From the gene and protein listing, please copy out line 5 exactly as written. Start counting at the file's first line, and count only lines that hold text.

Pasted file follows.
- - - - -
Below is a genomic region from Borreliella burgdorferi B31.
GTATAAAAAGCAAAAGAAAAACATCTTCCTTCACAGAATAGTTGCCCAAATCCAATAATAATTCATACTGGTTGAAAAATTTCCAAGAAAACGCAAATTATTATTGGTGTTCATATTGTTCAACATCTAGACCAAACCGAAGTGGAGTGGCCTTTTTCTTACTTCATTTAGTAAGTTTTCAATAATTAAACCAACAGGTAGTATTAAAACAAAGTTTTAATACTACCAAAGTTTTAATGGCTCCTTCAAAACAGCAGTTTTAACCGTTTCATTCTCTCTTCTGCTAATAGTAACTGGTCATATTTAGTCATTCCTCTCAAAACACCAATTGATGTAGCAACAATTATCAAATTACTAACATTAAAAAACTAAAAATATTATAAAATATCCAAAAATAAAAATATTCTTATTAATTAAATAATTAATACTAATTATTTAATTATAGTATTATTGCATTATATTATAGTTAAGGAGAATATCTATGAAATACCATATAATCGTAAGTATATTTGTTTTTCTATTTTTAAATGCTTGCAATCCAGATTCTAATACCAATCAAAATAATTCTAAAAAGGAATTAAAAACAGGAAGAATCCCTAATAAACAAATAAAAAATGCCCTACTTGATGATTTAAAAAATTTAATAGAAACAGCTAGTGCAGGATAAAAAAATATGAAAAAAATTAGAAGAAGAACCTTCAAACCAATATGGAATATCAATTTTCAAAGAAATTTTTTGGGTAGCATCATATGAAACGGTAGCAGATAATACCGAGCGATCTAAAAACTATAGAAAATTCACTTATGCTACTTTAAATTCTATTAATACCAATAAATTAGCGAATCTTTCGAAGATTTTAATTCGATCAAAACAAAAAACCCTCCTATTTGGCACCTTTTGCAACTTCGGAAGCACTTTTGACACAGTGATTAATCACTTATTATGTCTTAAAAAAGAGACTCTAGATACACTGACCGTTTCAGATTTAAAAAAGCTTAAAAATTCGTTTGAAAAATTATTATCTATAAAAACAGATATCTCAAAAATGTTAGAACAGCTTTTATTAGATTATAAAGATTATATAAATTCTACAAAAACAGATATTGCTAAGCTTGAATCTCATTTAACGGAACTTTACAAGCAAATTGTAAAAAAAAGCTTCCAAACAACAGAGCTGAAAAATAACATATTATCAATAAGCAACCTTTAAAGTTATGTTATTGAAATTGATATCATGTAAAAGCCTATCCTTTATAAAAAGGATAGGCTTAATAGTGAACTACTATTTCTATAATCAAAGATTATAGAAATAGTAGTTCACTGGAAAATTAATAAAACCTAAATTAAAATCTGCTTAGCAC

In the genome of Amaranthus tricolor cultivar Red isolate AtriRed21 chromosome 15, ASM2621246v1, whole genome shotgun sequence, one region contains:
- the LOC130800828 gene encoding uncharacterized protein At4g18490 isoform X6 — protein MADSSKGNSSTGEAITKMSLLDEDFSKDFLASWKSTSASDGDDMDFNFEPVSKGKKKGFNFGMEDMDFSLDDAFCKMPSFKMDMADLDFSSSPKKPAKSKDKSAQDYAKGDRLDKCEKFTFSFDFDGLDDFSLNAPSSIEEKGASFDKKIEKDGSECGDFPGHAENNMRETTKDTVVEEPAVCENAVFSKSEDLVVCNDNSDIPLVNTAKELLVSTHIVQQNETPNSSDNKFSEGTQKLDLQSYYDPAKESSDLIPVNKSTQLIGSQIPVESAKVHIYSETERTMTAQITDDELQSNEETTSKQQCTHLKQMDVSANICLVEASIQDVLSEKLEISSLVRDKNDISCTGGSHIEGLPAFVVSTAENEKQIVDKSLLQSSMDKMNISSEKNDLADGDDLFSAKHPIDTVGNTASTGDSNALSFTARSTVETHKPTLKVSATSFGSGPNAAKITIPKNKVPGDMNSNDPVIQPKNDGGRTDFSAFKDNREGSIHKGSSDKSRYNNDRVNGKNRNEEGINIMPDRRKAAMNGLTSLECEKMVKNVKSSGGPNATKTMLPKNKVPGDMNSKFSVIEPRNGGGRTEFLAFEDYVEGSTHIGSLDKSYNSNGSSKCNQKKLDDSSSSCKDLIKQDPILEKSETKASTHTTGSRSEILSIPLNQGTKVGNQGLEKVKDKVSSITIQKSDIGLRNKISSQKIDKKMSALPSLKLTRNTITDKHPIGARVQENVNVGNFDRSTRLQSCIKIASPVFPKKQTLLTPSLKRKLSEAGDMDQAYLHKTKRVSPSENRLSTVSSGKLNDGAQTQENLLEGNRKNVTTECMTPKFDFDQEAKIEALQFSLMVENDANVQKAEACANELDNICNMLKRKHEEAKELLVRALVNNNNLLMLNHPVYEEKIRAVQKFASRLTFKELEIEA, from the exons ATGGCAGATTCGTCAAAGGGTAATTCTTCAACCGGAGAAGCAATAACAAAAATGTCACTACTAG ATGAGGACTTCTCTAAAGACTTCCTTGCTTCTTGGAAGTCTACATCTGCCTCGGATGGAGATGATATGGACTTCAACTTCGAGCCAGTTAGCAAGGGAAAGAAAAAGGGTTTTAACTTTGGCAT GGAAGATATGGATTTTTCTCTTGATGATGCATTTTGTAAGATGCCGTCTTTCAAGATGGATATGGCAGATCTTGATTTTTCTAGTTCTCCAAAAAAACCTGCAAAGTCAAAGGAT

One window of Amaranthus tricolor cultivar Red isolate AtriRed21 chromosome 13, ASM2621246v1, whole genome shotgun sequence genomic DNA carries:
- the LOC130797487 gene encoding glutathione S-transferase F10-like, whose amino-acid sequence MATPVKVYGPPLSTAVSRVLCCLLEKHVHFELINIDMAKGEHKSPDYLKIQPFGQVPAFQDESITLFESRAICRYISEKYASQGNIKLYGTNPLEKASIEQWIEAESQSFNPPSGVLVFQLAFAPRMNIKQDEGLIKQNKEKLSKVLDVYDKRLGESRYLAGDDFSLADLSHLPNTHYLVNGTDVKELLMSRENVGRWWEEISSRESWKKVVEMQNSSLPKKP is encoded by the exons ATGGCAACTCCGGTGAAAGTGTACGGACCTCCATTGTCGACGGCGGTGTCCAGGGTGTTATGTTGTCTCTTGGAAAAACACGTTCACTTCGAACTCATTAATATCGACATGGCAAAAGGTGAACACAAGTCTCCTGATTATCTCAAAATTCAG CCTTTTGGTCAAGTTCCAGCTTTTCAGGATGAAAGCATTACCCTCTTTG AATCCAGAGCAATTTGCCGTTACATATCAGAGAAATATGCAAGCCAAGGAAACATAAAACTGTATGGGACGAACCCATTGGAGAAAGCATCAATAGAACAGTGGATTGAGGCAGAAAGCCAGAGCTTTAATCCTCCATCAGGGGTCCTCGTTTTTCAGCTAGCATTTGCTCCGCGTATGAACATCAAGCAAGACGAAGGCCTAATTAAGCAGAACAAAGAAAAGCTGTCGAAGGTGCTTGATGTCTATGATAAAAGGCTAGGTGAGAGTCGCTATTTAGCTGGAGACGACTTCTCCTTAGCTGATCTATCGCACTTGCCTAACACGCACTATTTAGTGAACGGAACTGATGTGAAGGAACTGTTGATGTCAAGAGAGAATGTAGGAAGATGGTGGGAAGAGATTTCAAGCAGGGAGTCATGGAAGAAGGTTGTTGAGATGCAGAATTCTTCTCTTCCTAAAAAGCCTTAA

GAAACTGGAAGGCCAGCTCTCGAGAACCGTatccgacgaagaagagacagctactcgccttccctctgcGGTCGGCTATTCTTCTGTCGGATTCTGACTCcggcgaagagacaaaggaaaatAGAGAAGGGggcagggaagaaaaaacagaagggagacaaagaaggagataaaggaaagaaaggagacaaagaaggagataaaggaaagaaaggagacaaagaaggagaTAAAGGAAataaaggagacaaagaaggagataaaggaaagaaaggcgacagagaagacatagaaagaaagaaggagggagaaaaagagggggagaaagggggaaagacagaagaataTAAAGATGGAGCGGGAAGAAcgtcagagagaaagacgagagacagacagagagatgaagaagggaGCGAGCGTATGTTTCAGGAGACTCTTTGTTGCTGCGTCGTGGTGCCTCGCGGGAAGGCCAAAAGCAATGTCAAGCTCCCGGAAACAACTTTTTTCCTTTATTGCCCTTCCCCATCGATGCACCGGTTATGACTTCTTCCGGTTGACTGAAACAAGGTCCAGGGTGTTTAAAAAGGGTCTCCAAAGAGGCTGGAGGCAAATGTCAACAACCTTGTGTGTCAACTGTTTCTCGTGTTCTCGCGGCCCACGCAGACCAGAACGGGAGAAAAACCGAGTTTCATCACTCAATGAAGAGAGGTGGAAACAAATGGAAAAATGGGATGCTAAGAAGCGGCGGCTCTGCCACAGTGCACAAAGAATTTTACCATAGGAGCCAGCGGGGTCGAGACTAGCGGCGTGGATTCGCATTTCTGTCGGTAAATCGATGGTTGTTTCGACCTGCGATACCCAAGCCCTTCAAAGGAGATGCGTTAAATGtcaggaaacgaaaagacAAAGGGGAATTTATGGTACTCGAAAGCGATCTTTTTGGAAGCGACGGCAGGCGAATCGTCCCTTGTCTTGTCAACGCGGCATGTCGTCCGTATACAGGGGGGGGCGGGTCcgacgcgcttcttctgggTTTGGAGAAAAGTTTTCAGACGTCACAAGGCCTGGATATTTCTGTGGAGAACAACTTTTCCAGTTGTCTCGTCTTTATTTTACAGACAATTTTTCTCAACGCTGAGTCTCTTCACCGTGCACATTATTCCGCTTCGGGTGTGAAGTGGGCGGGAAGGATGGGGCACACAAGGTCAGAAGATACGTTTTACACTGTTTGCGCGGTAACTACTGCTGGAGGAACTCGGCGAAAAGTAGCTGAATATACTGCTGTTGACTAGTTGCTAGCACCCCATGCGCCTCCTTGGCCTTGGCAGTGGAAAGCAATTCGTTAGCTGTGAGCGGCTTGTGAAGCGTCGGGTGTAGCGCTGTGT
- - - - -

One window of Amaranthus tricolor cultivar Red isolate AtriRed21 chromosome 13, ASM2621246v1, whole genome shotgun sequence genomic DNA carries: